four great points

History of Samhain (Oct. 31st–Nov. 1st)

“The four great points of the ancient Irish year are neatly set out in the Ulster tale of the wooing of Emer by Cu Chulainn. Among various tasks which she set him before he could wed her, was to go sleepless from ‘Samhain, when the summer goes to its rest, until Imbolc, when the ewes are milked at spring’s beginning’…In the Yellow Book of Lecan, a high medieval text preserving some early medieval tales, it is said that the common people called Samhain 'the feast of Mongfind’ instead. Legend made Mongfind a witch-queen married to an early king of Tara, but fact that the same source states that the people still prayed to her on 31 October indicates that we are dealing here with another goddess: queens and heroines were not prayed to, or given commemorative feasts…

"Of the four festivals, there is no doubt whatsoever from the literature that Samhain, which began the year in November, was the most important. Tribal assemblies were held then, rulers and warriors conferred and laws were made. It was also the time at which humans were most susceptible to divine and supernatural interference. At Samhain heroic and royal figures met fated deaths or enchantments. Spirits, monsters or fairies attacked royal capitals, with physical destruction or with evil spells. Divine women allowed themselves to be wooed by human males. Supernatural beings fought or mated with each other, while warriors, gathered in royal halls, made important boasts or challenges. Magical gifts were presented to kings, or things stolen magically from them. It is worth stressing that most of these occurrences took place in daylight, so the whole day of 1 November was regarded as exciting and perilous, and not just (as in modern times) the night before…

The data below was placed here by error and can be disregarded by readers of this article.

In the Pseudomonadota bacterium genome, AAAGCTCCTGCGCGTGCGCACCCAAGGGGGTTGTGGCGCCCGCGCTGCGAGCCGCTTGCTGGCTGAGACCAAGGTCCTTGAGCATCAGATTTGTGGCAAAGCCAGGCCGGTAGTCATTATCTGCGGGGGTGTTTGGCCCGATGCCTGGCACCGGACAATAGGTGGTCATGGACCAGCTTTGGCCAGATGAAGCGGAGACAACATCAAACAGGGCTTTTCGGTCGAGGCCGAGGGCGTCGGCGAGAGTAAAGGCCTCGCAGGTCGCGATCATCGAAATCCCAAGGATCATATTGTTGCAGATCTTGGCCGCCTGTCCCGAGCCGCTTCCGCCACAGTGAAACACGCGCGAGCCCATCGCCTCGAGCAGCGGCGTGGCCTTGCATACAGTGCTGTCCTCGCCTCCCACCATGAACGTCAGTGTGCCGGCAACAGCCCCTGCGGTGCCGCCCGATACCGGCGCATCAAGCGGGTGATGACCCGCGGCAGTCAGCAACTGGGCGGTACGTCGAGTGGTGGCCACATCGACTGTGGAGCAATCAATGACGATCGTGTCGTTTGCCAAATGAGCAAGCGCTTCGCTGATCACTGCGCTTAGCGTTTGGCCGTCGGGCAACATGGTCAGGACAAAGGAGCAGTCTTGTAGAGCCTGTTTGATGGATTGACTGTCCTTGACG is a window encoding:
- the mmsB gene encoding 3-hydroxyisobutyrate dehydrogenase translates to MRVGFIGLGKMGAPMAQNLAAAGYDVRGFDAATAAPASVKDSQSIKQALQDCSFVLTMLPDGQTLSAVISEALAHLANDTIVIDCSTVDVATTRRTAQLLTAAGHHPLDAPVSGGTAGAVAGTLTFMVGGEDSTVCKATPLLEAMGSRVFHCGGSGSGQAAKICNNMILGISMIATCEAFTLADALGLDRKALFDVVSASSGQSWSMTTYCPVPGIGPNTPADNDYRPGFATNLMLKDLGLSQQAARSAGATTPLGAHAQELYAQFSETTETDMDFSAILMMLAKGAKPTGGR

"There is the case of Hinton St George, a Somerset village through which, upon the last Thursday evening of October, the children carry hollowed-out mangel-wurzels containing candles. The shells of the vegetables are carved with faces or designs, some of great beauty. They are called 'punkies,’ and the event bears the name 'Punky Night’. The popular books upon English folklore and calendar customs published during the 1960s tended to describe thias a vestige of honouring of vegetation spirits at Samhain. At Hinton, as at Killorglin, I was given two explanations by the villagers for what they were doing. One lady told me that the word punkie came from 'spunkie’, and the word used in mid-Somerset for the little flames of ignited marsh gas known elsewhere as will-o’-the-wisps or jack-o’-lanterns. She went on to say that they were believed to be the souls of dead babies, and that the Hinton tradition was designed originally to honour and to placate them at the season of Samhain. Others among the villagers were quite irritated by her ideas. They agreed upon the origin of the name, but insisted that the punkies were first carved as genuine lanterns, to guide the men of Hinton back from a fair held in late October at a nearby village. Their families would turn out to welcome them home, and the procession and merrymaking became a festivity in its own right which endured after the feast ceased to be held. Nobody in Hinton that night had much time for the idea of vegetation spirits…